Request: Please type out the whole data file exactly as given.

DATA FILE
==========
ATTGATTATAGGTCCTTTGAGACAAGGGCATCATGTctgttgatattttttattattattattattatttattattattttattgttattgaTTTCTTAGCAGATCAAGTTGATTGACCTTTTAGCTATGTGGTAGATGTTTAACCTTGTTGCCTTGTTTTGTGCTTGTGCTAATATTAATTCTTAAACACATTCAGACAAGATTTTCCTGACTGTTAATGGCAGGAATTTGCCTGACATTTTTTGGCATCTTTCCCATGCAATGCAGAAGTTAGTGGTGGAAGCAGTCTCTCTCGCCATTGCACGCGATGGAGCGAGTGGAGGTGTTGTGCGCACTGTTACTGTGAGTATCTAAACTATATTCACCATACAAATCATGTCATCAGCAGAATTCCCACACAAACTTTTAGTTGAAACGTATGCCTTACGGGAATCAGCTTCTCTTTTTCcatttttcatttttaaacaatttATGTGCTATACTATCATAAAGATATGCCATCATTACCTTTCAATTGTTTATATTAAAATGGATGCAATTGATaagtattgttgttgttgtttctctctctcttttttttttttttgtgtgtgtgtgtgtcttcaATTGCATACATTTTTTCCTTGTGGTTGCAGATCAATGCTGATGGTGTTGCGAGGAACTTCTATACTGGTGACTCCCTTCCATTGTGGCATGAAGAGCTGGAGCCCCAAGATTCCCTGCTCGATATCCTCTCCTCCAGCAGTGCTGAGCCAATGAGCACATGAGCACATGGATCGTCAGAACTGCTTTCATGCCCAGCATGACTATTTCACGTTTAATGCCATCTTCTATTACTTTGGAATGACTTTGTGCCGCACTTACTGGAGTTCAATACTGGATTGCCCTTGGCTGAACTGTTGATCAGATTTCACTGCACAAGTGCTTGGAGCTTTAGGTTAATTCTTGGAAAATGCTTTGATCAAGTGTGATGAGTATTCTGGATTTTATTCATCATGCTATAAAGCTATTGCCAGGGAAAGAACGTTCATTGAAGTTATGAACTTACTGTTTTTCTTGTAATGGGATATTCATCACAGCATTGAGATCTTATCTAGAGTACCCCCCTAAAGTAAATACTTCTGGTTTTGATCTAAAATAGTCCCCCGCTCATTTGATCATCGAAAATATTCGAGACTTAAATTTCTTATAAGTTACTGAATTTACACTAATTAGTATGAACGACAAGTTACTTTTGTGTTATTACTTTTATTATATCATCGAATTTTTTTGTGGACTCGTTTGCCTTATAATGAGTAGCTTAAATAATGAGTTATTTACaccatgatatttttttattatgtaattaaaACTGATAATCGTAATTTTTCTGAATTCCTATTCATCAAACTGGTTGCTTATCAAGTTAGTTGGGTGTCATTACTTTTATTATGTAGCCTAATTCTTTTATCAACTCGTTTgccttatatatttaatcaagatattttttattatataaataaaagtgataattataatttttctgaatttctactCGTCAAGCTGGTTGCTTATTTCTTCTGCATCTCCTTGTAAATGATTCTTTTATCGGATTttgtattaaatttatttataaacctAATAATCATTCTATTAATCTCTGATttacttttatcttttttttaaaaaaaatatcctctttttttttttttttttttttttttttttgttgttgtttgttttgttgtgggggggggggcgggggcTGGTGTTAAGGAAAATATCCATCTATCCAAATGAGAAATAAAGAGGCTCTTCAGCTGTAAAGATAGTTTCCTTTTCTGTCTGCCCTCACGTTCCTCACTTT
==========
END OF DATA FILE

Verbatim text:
ATTGATTATAGGTCCTTTGAGACAAGGGCATCATGTctgttgatattttttattattattattattatttattattattttattgttattgaTTTCTTAGCAGATCAAGTTGATTGACCTTTTAGCTATGTGGTAGATGTTTAACCTTGTTGCCTTGTTTTGTGCTTGTGCTAATATTAATTCTTAAACACATTCAGACAAGATTTTCCTGACTGTTAATGGCAGGAATTTGCCTGACATTTTTTGGCATCTTTCCCATGCAATGCAGAAGTTAGTGGTGGAAGCAGTCTCTCTCGCCATTGCACGCGATGGAGCGAGTGGAGGTGTTGTGCGCACTGTTACTGTGAGTATCTAAACTATATTCACCATACAAATCATGTCATCAGCAGAATTCCCACACAAACTTTTAGTTGAAACGTATGCCTTACGGGAATCAGCTTCTCTTTTTCcatttttcatttttaaacaatttATGTGCTATACTATCATAAAGATATGCCATCATTACCTTTCAATTGTTTATATTAAAATGGATGCAATTGATaagtattgttgttgttgtttctctctctcttttttttttttttgtgtgtgtgtgtgtcttcaATTGCATACATTTTTTCCTTGTGGTTGCAGATCAATGCTGATGGTGTTGCGAGGAACTTCTATACTGGTGACTCCCTTCCATTGTGGCATGAAGAGCTGGAGCCCCAAGATTCCCTGCTCGATATCCTCTCCTCCAGCAGTGCTGAGCCAATGAGCACATGAGCACATGGATCGTCAGAACTGCTTTCATGCCCAGCATGACTATTTCACGTTTAATGCCATCTTCTATTACTTTGGAATGACTTTGTGCCGCACTTACTGGAGTTCAATACTGGATTGCCCTTGGCTGAACTGTTGATCAGATTTCACTGCACAAGTGCTTGGAGCTTTAGGTTAATTCTTGGAAAATGCTTTGATCAAGTGTGATGAGTATTCTGGATTTTATTCATCATGCTATAAAGCTATTGCCAGGGAAAGAACGTTCATTGAAGTTATGAACTTACTGTTTTTCTTGTAATGGGATATTCATCACAGCATTGAGATCTTATCTAGAGTACCCCCCTAAAGTAAATACTTCTGGTTTTGATCTAAAATAGTCCCCCGCTCATTTGATCATCGAAAATATTCGAGACTTAAATTTCTTATAAGTTACTGAATTTACACTAATTAGTATGAACGACAAGTTACTTTTGTGTTATTACTTTTATTATATCATCGAATTTTTTTGTGGACTCGTTTGCCTTATAATGAGTAGCTTAAATAATGAGTTATTTACaccatgatatttttttattatgtaattaaaACTGATAATCGTAATTTTTCTGAATTCCTATTCATCAAACTGGTTGCTTATCAAGTTAGTTGGGTGTCATTACTTTTATTATGTAGCCTAATTCTTTTATCAACTCGTTTgccttatatatttaatcaagatattttttattatataaataaaagtgataattataatttttctgaatttctactCGTCAAGCTGGTTGCTTATTTCTTCTGCATCTCCTTGTAAATGATTCTTTTATCGGATTttgtattaaatttatttataaacctAATAATCATTCTATTAATCTCTGATttacttttatcttttttttaaaaaaaatatcctctttttttttttttttttttttttttttttgttgttgtttgttttgttgtgggggggggggcgggggcTGGTGTTAAGGAAAATATCCATCTATCCAAATGAGAAATAAAGAGGCTCTTCAGCTGTAAAGATAGTTTCCTTTTCTGTCTGCCCTCACGTTCCTCACTTT